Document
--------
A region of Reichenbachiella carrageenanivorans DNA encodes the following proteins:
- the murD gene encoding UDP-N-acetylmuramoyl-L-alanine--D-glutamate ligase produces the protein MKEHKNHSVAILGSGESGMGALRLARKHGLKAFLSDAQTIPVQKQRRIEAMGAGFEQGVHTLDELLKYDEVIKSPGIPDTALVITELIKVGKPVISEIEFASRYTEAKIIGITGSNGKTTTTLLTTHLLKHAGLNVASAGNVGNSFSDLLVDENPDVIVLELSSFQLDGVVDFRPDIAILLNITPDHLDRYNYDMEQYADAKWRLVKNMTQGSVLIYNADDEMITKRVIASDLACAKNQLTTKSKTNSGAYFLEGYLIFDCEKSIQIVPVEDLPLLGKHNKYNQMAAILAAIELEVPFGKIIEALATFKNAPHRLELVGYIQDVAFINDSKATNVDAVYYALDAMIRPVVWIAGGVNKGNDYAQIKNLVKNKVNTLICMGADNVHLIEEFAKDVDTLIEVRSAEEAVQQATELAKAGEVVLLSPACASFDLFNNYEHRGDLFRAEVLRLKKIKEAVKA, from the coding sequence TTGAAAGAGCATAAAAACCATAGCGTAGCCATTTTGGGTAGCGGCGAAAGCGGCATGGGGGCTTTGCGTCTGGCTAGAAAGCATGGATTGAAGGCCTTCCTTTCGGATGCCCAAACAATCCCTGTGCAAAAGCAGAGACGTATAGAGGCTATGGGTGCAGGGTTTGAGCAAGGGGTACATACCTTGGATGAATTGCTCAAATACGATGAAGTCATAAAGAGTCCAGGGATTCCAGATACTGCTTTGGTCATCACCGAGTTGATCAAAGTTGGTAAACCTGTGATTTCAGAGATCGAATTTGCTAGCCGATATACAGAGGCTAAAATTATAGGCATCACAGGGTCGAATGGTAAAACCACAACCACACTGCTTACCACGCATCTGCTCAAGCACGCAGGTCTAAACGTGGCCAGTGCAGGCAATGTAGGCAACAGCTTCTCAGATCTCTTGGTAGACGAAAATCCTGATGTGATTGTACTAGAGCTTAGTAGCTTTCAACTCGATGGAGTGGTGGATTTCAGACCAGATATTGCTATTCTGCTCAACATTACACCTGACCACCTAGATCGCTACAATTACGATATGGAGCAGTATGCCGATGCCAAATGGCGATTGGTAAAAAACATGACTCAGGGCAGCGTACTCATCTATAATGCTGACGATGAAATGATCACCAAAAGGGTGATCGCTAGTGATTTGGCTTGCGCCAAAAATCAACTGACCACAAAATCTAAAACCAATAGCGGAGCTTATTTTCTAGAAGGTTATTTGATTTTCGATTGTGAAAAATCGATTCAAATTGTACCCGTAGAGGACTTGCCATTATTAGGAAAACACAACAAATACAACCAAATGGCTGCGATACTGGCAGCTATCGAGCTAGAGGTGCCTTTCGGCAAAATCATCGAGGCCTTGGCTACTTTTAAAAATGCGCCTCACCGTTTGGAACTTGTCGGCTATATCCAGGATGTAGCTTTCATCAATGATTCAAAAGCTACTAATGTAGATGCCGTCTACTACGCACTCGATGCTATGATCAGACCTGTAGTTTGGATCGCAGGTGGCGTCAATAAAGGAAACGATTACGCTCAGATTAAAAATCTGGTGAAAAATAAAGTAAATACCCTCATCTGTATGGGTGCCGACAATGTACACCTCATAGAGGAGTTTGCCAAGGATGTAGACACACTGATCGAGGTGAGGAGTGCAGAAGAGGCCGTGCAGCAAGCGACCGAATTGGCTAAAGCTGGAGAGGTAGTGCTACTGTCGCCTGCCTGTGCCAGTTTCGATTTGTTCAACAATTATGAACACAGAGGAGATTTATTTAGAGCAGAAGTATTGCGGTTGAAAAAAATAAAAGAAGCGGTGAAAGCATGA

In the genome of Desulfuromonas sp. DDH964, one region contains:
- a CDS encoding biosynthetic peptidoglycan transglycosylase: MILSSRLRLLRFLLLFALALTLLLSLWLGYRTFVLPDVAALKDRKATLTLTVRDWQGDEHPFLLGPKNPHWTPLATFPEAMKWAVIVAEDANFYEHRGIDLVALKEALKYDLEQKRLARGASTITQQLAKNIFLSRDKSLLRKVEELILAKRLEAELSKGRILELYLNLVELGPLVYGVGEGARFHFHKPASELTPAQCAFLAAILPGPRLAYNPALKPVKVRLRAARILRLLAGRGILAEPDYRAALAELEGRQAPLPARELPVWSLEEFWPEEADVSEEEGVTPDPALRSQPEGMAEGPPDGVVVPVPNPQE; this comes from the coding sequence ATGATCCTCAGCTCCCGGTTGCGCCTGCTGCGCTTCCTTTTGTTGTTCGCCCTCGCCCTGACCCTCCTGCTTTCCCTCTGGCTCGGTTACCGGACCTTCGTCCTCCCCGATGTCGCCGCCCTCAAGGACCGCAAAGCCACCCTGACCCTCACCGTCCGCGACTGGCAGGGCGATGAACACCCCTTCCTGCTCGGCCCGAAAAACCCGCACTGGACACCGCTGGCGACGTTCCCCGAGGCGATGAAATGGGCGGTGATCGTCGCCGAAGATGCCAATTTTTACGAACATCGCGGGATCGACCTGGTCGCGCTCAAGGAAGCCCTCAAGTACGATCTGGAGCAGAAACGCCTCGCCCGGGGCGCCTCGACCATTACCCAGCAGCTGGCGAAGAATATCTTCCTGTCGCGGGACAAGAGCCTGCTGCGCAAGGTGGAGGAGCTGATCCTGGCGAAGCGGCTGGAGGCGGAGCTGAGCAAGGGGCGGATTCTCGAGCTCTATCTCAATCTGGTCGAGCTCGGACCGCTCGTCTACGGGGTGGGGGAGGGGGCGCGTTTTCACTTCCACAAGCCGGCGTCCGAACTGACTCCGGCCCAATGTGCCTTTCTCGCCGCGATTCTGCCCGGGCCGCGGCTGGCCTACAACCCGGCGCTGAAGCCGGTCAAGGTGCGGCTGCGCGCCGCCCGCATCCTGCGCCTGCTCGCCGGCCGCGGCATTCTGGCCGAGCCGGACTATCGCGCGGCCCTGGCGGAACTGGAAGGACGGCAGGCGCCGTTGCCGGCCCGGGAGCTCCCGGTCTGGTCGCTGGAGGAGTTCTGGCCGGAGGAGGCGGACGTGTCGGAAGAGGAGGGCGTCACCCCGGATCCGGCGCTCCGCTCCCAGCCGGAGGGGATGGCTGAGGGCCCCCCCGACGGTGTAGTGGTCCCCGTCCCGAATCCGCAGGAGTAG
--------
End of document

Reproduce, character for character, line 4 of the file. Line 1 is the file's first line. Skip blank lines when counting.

- a CDS encoding biosynthetic peptidoglycan transglycosylase: MILSSRLRLLRFLLLFALALTLLLSLWLGYRTFVLPDVAALKDRKATLTLTVRDWQGDEHPFLLGPKNPHWTPLATFPEAMKWAVIVAEDANFYEHRGIDLVALKEALKYDLEQKRLARGASTITQQLAKNIFLSRDKSLLRKVEELILAKRLEAELSKGRILELYLNLVELGPLVYGVGEGARFHFHKPASELTPAQCAFLAAILPGPRLAYNPALKPVKVRLRAARILRLLAGRGILAEPDYRAALAELEGRQAPLPARELPVWSLEEFWPEEADVSEEEGVTPDPALRSQPEGMAEGPPDGVVVPVPNPQE; this comes from the coding sequence ATGATCCTCAGCTCCCGGTTGCGCCTGCTGCGCTTCCTTTTGTTGTTCGCCCTCGCCCTGACCCTCCTGCTTTCCCTCTGGCTCGGTTACCGGACCTTCGTCCTCCCCGATGTCGCCGCCCTCAAGGACCGCAAAGCCACCCTGACCCTCACCGTCCGCGACTGGCAGGGCGATGAACACCCCTTCCTGCTCGGCCCGAAAAACCCGCACTGGACACCGCTGGCGACGTTCCCCGAGGCGATGAAATGGGCGGTGATCGTCGCCGAAGATGCCAATTTTTACGAACATCGCGGGATCGACCTGGTCGCGCTCAAGGAAGCCCTCAAGTACGATCTGGAGCAGAAACGCCTCGCCCGGGGCGCCTCGACCATTACCCAGCAGCTGGCGAAGAATATCTTCCTGTCGCGGGACAAGAGCCTGCTGCGCAAGGTGGAGGAGCTGATCCTGGCGAAGCGGCTGGAGGCGGAGCTGAGCAAGGGGCGGATTCTCGAGCTCTATCTCAATCTGGTCGAGCTCGGACCGCTCGTCTACGGGGTGGGGGAGGGGGCGCGTTTTCACTTCCACAAGCCGGCGTCCGAACTGACTCCGGCCCAATGTGCCTTTCTCGCCGCGATTCTGCCCGGGCCGCGGCTGGCCTACAACCCGGCGCTGAAGCCGGTCAAGGTGCGGCTGCGCGCCGCCCGCATCCTGCGCCTGCTCGCCGGCCGCGGCATTCTGGCCGAGCCGGACTATCGCGCGGCCCTGGCGGAACTGGAAGGACGGCAGGCGCCGTTGCCGGCCCGGGAGCTCCCGGTCTGGTCGCTGGAGGAGTTCTGGCCGGAGGAGGCGGACGTGTCGGAAGAGGAGGGCGTCACCCCGGATCCGGCGCTCCGCTCCCAGCCGGAGGGGATGGCTGAGGGCCCCCCCGACGGTGTAGTGGTCCCCGTCCCGAATCCGCAGGAGTAG